Collins & Collins (1996) have identified a four step process that educators find useful when teaching students to write. These writing strategies include; “identifying a strategy to teach, introducing the strategy by modeling it, allowing students to use it and helping students work toward independent mastery through repetition and practice” (Collins & Collins). Although modeling and practicing new concepts is beneficial, some students are not able to grasp the content being taught through this strategy (Collins & Collins). Collins & Collins have found that some students learn best through the use of concrete visual examples. When teaching students a new idea, educators may find it useful to consider what excites and motivates students to learn and what teaching methods address all student needs.

Providing Examples to Students

Providing students with excellent examples to guide them in their work is a teaching strategy that has been found to be useful for students. In the article, “Students’ Perceptions of Teaching and Learning: The Influence of Students’ Approaches to Learning and Teachers’ Approaches to Teaching, a ninth grade student who was interviewed said,” “the best way of learning is definitely hands on, trying it yourself, I think that is a very good way. And seeing examples of what you’re doing” (Campbell, Smith, Boulton-Lewis, Brownlee, Burnett & Carrington, 2001). Additionally, Day & Elksnin (1994) discovered that the concept being taught should be described, modeled, discussed (talked through aloud) and practiced by the students.

Students may be involved in this process from the very beginning by asking them what they struggle with most and what they think may help (Day & Elksnin). Providing feedback to the students is also effective when students are struggling (Day & Elksnin). Day & Elksnin’s research supports the idea that presenting students with examples and models of previous work will assist them in the understanding of the assignment which will lead to improved grades.

How Students Learn Best

Many students have been interviewed and surveyed on how they learn best. They have become a valuable resource when evaluating how different teaching strategies impact their feelings while they are in the class and their success rate on assignments. Campbell, Smith, Boulton-Lewis, Brownlee, Burnett & Carrington (2001) found that when interviewed, both students who have a deep approach to learning and students who have a surface approach to learning, felt that when being exposed to new concepts, they learned more when they were in a caring, supportive environment and when they were actively engaged in the lessons being taught.

However, when the class was teacher focused and when students were lectured to, both types of students became surface learners and were not as engaged (Campbell et al.). Their perceptions of the class were negative compared to the hands-on, active classes that built the students self-esteem (Campbell et al.). This can be related to students’ anxiety and frustration levels when learning. If students feel they are in a supportive, caring environment that provides hands-on learning experiences, they will approach learning in a deeper way. Child Development students experience hands-on learning on a weekly basis when they are in the child care center teaching and observing the preschool children.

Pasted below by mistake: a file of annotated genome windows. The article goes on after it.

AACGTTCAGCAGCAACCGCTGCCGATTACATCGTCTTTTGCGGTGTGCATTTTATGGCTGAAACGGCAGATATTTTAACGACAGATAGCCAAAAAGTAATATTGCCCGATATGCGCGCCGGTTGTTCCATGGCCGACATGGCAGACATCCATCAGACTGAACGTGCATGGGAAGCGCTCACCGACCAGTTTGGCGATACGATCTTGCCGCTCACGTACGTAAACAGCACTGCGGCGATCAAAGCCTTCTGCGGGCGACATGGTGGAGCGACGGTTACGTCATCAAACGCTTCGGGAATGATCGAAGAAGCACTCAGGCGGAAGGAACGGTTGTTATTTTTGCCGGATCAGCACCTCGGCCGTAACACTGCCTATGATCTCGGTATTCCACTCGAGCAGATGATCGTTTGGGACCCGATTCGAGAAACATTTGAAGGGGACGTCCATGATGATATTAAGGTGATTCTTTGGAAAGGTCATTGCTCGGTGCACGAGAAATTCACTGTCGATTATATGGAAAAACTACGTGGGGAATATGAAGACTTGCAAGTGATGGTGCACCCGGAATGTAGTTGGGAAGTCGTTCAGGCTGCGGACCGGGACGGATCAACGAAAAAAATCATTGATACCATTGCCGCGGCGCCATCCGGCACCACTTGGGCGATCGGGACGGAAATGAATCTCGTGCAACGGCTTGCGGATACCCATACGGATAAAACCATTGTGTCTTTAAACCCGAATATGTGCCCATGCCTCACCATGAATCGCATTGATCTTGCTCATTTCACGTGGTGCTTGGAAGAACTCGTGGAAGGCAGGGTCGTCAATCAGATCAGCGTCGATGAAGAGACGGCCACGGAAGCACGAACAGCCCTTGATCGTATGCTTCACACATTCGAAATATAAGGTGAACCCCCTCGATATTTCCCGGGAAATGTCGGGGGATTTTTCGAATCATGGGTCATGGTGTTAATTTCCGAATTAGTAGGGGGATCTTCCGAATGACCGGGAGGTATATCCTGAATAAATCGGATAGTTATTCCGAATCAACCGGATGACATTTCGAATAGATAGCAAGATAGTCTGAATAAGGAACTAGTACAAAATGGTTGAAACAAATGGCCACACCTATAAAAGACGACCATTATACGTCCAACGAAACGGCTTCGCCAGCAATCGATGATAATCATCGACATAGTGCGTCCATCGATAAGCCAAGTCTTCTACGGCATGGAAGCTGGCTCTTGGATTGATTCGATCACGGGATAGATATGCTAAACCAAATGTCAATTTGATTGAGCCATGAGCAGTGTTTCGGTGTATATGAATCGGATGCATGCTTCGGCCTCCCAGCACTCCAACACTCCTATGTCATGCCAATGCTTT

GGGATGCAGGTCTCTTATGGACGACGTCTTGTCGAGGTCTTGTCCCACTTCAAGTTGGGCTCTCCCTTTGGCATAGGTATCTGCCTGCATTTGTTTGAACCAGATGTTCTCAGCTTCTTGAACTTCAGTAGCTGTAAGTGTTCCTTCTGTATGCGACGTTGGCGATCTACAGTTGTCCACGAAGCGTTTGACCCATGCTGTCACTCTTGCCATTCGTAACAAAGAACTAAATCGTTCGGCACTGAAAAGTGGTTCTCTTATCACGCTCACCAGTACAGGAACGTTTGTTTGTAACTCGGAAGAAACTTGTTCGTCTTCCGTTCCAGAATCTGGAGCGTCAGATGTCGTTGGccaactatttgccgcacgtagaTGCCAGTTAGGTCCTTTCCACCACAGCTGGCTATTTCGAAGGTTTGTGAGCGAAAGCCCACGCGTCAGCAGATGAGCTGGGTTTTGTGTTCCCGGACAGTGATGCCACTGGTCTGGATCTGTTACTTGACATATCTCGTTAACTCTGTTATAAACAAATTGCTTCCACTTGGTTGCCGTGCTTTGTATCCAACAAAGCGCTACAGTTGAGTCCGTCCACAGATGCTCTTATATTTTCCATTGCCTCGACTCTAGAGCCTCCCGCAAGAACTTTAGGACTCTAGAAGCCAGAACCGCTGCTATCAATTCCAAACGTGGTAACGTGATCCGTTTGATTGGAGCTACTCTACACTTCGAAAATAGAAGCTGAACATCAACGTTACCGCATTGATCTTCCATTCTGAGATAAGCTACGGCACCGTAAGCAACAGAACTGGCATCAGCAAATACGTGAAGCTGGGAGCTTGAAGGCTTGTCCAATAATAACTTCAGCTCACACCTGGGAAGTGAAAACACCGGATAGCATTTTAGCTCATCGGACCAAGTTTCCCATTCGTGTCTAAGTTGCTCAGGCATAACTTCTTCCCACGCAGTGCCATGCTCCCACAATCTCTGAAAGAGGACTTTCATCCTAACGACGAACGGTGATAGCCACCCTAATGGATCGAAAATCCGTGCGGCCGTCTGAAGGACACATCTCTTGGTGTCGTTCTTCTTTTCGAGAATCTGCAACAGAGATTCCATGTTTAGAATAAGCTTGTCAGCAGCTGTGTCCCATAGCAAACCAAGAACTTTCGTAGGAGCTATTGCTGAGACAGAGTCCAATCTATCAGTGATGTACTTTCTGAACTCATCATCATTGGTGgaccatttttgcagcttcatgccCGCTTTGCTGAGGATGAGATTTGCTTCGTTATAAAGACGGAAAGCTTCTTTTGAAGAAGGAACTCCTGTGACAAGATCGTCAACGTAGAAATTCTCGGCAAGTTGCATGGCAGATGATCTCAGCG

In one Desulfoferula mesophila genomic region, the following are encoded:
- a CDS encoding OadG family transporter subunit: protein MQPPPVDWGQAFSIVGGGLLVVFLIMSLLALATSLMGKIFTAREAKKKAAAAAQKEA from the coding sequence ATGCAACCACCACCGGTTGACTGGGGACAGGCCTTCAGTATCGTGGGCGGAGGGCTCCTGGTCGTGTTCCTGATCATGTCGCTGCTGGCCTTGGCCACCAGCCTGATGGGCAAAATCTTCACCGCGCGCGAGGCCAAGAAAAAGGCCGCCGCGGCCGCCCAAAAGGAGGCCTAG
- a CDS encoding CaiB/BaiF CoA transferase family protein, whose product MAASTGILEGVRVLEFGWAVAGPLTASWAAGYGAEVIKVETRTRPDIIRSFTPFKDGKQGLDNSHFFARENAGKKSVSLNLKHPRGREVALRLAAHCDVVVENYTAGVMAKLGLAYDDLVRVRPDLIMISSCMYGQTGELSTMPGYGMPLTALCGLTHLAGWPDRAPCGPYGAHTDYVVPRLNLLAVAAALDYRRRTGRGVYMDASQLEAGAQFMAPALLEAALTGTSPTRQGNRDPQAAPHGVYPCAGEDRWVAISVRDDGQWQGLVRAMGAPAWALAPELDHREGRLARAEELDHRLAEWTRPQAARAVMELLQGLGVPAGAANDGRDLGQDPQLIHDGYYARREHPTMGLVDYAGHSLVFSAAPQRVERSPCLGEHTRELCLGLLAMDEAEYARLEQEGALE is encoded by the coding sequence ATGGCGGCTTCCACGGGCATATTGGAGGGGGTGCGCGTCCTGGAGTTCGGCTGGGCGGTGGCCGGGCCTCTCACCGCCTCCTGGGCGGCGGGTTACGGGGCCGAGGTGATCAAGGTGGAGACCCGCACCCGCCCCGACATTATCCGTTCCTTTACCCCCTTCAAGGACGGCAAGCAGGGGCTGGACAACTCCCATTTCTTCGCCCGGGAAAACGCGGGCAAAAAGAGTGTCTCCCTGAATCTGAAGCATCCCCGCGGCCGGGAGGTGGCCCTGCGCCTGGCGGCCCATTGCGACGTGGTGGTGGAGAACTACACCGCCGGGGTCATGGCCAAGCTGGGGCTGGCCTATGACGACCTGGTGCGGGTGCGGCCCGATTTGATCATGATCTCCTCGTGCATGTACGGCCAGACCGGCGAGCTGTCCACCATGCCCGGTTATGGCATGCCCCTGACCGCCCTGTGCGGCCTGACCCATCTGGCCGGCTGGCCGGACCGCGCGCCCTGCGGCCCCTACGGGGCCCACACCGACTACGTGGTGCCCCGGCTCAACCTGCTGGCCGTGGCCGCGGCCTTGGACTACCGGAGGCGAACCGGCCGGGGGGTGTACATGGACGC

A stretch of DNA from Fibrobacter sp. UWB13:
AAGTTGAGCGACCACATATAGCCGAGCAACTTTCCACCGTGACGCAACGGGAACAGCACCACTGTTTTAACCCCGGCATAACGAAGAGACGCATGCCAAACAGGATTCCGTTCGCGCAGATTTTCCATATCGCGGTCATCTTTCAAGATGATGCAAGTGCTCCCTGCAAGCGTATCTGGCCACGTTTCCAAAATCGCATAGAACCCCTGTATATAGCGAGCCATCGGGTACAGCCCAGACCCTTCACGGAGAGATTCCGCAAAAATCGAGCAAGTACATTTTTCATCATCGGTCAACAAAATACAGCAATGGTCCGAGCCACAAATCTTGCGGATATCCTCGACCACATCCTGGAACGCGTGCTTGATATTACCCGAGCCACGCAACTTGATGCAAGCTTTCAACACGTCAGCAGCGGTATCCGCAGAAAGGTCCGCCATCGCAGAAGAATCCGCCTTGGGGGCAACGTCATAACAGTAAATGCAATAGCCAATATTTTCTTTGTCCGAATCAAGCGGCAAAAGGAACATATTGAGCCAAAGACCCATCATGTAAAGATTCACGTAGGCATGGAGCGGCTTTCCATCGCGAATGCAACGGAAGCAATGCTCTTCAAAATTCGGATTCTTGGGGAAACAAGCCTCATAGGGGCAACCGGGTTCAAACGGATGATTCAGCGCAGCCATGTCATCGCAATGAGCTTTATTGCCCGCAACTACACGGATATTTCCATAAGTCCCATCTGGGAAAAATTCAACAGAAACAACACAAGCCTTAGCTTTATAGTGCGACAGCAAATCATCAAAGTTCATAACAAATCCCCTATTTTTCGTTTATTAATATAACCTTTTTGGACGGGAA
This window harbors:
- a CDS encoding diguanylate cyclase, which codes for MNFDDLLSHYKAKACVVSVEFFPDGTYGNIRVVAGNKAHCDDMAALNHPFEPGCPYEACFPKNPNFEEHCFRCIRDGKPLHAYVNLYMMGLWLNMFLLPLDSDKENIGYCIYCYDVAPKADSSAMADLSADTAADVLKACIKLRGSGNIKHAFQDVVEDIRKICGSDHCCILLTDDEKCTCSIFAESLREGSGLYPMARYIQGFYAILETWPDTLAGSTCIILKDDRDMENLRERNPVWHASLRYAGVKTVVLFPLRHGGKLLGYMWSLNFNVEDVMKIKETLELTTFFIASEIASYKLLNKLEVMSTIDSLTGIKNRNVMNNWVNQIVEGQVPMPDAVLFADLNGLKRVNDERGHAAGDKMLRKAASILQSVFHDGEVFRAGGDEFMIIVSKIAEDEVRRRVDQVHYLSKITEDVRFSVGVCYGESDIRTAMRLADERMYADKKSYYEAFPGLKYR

As educators, it is vital that we consider the different needs of our students when teaching a new concept. Our students may be some of our best resources when evaluating the teaching methods we use. Teachers should consider the methods used to teach the lesson, the time period given to teach the new concept, and the amount of frustration or excitement the teaching strategy or assignment brings to students.

Data Collection

Methodology

In this study, which focuses on describing the effect that providing journal and case study paper examples, more time to observe in the child care center and the use of different teaching methods will have on the improvement of observation journals and case study papers, I will primarily be using qualitative data. The form of qualitative research method I plan to use is ethnography. Ethnography is fitting to my research due to the fact that I will be observing my students when they are working in there every day surroundings (Glanz, 2003).

I also found ethnography to be appropriate for my research because I will use observations as a main source of my data collection (Glanz, 2003). The research method I am using is not a case study because I am collecting data that I will interpret and focus on a group rather than an individual (Glanz, 2003). The research questions that guide my data collection are: How will giving more time to observe in the child care center impact the high school students’ journals and case study papers? What teaching methods should I use to teach observing and journaling? Will spending more time on teaching observing and journaling improve student work? How will providing excellent examples of observation journals and case study papers impact student work? Will student anxiety and frustration levels decrease if more observation time is given? (See Appendix A)

When collecting my data, I am interested in comparing my perceptions of what students struggle with when observing, journaling and writing their case study papers to the students’ perceptions of what they struggle with when observing, journaling and writing their case study papers. The data will be collected during the first semester of the 2008-2009 school year. The data I will collect will primarily be qualitative which will include my own observations, colleague interviews and collection of student work. I value how my students are feeling about the projects assigned in my class so I will ask for input from the students as well. This data will be provided through a student focus group and student surveys at the beginning and end of the semester. All of the data collected will assist me in answering the questions I am exploring in this action research project.